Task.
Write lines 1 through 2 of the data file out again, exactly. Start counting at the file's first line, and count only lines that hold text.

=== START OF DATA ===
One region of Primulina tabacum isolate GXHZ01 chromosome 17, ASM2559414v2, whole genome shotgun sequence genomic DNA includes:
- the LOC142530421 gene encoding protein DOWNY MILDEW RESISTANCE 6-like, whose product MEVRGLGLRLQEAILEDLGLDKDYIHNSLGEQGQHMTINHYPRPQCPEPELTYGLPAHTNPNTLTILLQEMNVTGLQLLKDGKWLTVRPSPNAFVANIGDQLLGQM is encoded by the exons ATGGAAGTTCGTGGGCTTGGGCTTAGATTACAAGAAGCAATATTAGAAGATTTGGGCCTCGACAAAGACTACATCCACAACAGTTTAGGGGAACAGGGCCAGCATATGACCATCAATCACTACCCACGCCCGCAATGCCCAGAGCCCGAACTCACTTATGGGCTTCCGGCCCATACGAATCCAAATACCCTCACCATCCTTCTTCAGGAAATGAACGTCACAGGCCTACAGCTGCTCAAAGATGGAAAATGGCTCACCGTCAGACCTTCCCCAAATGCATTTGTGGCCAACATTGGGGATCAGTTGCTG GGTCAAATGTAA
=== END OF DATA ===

One region of Primulina tabacum isolate GXHZ01 chromosome 17, ASM2559414v2, whole genome shotgun sequence genomic DNA includes:
- the LOC142530421 gene encoding protein DOWNY MILDEW RESISTANCE 6-like, whose product MEVRGLGLRLQEAILEDLGLDKDYIHNSLGEQGQHMTINHYPRPQCPEPELTYGLPAHTNPNTLTILLQEMNVTGLQLLKDGKWLTVRPSPNAFVANIGDQLLGQM is encoded by the exons ATGGAAGTTCGTGGGCTTGGGCTTAGATTACAAGAAGCAATATTAGAAGATTTGGGCCTCGACAAAGACTACATCCACAACAGTTTAGGGGAACAGGGCCAGCATATGACCATCAATCACTACCCACGCCCGCAATGCCCAGAGCCCGAACTCACTTATGGGCTTCCGGCCCATACGAATCCAAATACCCTCACCATCCTTCTTCAGGAAATGAACGTCACAGGCCTACAGCTGCTCAAAGATGGAAAATGGCTCACCGTCAGACCTTCCCCAAATGCATTTGTGGCCAACATTGGGGATCAGTTGCTG GGTCAAATGTAA